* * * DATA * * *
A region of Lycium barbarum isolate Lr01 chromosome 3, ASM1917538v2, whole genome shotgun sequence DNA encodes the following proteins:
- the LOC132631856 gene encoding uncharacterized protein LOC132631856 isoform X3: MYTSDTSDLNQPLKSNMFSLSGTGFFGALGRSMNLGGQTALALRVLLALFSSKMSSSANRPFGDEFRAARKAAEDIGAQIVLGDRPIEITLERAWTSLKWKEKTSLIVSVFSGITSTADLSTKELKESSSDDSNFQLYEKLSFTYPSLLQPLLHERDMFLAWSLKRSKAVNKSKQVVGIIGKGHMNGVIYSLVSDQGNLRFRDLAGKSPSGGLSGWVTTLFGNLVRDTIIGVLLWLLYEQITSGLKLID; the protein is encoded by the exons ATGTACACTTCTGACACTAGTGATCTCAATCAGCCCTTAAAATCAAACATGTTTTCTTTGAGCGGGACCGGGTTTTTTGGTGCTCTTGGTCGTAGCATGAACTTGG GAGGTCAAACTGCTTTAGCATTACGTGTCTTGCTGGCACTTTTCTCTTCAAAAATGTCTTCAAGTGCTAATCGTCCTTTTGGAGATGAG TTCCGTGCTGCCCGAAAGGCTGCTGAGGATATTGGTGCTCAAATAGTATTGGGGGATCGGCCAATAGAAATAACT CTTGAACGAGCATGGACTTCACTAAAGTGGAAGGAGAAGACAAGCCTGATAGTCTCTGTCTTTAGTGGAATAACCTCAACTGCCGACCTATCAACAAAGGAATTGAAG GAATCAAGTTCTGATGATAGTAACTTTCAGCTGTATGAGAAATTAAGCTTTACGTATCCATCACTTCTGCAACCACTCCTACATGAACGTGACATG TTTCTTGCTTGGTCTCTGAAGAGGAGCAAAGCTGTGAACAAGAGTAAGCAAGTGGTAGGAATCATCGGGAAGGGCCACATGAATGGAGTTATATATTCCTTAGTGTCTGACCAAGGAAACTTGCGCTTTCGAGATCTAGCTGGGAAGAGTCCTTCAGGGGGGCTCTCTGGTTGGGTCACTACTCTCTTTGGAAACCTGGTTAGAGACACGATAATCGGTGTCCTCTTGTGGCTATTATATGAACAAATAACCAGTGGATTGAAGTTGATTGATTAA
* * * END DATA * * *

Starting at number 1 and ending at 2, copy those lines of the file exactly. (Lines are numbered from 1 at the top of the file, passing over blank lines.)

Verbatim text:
A region of Lycium barbarum isolate Lr01 chromosome 3, ASM1917538v2, whole genome shotgun sequence DNA encodes the following proteins:
- the LOC132631856 gene encoding uncharacterized protein LOC132631856 isoform X3: MYTSDTSDLNQPLKSNMFSLSGTGFFGALGRSMNLGGQTALALRVLLALFSSKMSSSANRPFGDEFRAARKAAEDIGAQIVLGDRPIEITLERAWTSLKWKEKTSLIVSVFSGITSTADLSTKELKESSSDDSNFQLYEKLSFTYPSLLQPLLHERDMFLAWSLKRSKAVNKSKQVVGIIGKGHMNGVIYSLVSDQGNLRFRDLAGKSPSGGLSGWVTTLFGNLVRDTIIGVLLWLLYEQITSGLKLID; the protein is encoded by the exons ATGTACACTTCTGACACTAGTGATCTCAATCAGCCCTTAAAATCAAACATGTTTTCTTTGAGCGGGACCGGGTTTTTTGGTGCTCTTGGTCGTAGCATGAACTTGG GAGGTCAAACTGCTTTAGCATTACGTGTCTTGCTGGCACTTTTCTCTTCAAAAATGTCTTCAAGTGCTAATCGTCCTTTTGGAGATGAG TTCCGTGCTGCCCGAAAGGCTGCTGAGGATATTGGTGCTCAAATAGTATTGGGGGATCGGCCAATAGAAATAACT CTTGAACGAGCATGGACTTCACTAAAGTGGAAGGAGAAGACAAGCCTGATAGTCTCTGTCTTTAGTGGAATAACCTCAACTGCCGACCTATCAACAAAGGAATTGAAG GAATCAAGTTCTGATGATAGTAACTTTCAGCTGTATGAGAAATTAAGCTTTACGTATCCATCACTTCTGCAACCACTCCTACATGAACGTGACATG TTTCTTGCTTGGTCTCTGAAGAGGAGCAAAGCTGTGAACAAGAGTAAGCAAGTGGTAGGAATCATCGGGAAGGGCCACATGAATGGAGTTATATATTCCTTAGTGTCTGACCAAGGAAACTTGCGCTTTCGAGATCTAGCTGGGAAGAGTCCTTCAGGGGGGCTCTCTGGTTGGGTCACTACTCTCTTTGGAAACCTGGTTAGAGACACGATAATCGGTGTCCTCTTGTGGCTATTATATGAACAAATAACCAGTGGATTGAAGTTGATTGATTAA